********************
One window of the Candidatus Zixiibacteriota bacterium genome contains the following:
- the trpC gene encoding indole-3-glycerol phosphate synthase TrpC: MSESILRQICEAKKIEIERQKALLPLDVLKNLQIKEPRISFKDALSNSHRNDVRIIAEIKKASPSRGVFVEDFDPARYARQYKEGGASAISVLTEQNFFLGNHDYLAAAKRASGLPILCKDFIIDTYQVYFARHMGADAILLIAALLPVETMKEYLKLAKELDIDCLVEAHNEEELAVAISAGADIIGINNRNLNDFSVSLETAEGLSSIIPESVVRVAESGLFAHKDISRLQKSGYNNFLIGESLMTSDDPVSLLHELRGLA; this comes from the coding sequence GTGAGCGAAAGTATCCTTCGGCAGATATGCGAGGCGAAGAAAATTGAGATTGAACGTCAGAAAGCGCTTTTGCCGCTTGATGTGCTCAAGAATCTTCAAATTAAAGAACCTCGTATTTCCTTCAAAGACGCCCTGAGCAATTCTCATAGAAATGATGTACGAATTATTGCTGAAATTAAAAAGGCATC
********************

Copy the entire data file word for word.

One window of the Candidatus Zixiibacteriota bacterium genome contains the following:
- the trpC gene encoding indole-3-glycerol phosphate synthase TrpC: MSESILRQICEAKKIEIERQKALLPLDVLKNLQIKEPRISFKDALSNSHRNDVRIIAEIKKASPSRGVFVEDFDPARYARQYKEGGASAISVLTEQNFFLGNHDYLAAAKRASGLPILCKDFIIDTYQVYFARHMGADAILLIAALLPVETMKEYLKLAKELDIDCLVEAHNEEELAVAISAGADIIGINNRNLNDFSVSLETAEGLSSIIPESVVRVAESGLFAHKDISRLQKSGYNNFLIGESLMTSDDPVSLLHELRGLA; this comes from the coding sequence GTGAGCGAAAGTATCCTTCGGCAGATATGCGAGGCGAAGAAAATTGAGATTGAACGTCAGAAAGCGCTTTTGCCGCTTGATGTGCTCAAGAATCTTCAAATTAAAGAACCTCGTATTTCCTTCAAAGACGCCCTGAGCAATTCTCATAGAAATGATGTACGAATTATTGCTGAAATTAAAAAGGCATC